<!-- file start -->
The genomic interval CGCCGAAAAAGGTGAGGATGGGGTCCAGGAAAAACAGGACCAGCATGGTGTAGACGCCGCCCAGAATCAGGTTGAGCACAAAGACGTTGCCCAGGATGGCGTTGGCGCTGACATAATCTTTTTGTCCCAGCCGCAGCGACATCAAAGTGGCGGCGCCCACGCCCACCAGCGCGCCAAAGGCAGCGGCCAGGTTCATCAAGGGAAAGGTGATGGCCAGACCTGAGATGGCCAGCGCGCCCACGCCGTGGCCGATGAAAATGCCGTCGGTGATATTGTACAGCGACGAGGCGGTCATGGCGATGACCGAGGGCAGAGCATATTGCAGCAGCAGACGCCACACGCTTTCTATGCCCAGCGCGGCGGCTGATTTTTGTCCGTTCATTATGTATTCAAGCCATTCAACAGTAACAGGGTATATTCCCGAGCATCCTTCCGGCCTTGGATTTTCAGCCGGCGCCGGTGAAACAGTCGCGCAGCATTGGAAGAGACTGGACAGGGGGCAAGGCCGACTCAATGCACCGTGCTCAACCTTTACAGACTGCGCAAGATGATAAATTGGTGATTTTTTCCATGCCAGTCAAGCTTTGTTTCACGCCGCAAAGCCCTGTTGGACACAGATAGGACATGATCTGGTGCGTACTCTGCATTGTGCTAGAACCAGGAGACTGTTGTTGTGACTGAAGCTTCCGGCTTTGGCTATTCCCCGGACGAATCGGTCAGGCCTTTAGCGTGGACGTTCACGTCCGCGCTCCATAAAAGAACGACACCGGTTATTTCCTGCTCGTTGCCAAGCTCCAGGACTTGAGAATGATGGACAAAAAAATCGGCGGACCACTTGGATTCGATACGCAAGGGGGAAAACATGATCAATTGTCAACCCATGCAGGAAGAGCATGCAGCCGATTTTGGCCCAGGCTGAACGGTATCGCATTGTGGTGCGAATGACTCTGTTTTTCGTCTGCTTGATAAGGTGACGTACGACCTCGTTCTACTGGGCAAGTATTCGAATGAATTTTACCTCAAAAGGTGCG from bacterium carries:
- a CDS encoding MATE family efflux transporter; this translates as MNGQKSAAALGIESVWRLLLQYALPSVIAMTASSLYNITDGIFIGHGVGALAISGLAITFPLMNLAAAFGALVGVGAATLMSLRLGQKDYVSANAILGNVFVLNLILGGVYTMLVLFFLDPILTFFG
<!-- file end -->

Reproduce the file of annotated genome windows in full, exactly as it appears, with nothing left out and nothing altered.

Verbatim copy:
The genomic interval CGCCGAAAAAGGTGAGGATGGGGTCCAGGAAAAACAGGACCAGCATGGTGTAGACGCCGCCCAGAATCAGGTTGAGCACAAAGACGTTGCCCAGGATGGCGTTGGCGCTGACATAATCTTTTTGTCCCAGCCGCAGCGACATCAAAGTGGCGGCGCCCACGCCCACCAGCGCGCCAAAGGCAGCGGCCAGGTTCATCAAGGGAAAGGTGATGGCCAGACCTGAGATGGCCAGCGCGCCCACGCCGTGGCCGATGAAAATGCCGTCGGTGATATTGTACAGCGACGAGGCGGTCATGGCGATGACCGAGGGCAGAGCATATTGCAGCAGCAGACGCCACACGCTTTCTATGCCCAGCGCGGCGGCTGATTTTTGTCCGTTCATTATGTATTCAAGCCATTCAACAGTAACAGGGTATATTCCCGAGCATCCTTCCGGCCTTGGATTTTCAGCCGGCGCCGGTGAAACAGTCGCGCAGCATTGGAAGAGACTGGACAGGGGGCAAGGCCGACTCAATGCACCGTGCTCAACCTTTACAGACTGCGCAAGATGATAAATTGGTGATTTTTTCCATGCCAGTCAAGCTTTGTTTCACGCCGCAAAGCCCTGTTGGACACAGATAGGACATGATCTGGTGCGTACTCTGCATTGTGCTAGAACCAGGAGACTGTTGTTGTGACTGAAGCTTCCGGCTTTGGCTATTCCCCGGACGAATCGGTCAGGCCTTTAGCGTGGACGTTCACGTCCGCGCTCCATAAAAGAACGACACCGGTTATTTCCTGCTCGTTGCCAAGCTCCAGGACTTGAGAATGATGGACAAAAAAATCGGCGGACCACTTGGATTCGATACGCAAGGGGGAAAACATGATCAATTGTCAACCCATGCAGGAAGAGCATGCAGCCGATTTTGGCCCAGGCTGAACGGTATCGCATTGTGGTGCGAATGACTCTGTTTTTCGTCTGCTTGATAAGGTGACGTACGACCTCGTTCTACTGGGCAAGTATTCGAATGAATTTTACCTCAAAAGGTGCG from bacterium carries:
- a CDS encoding MATE family efflux transporter; this translates as MNGQKSAAALGIESVWRLLLQYALPSVIAMTASSLYNITDGIFIGHGVGALAISGLAITFPLMNLAAAFGALVGVGAATLMSLRLGQKDYVSANAILGNVFVLNLILGGVYTMLVLFFLDPILTFFG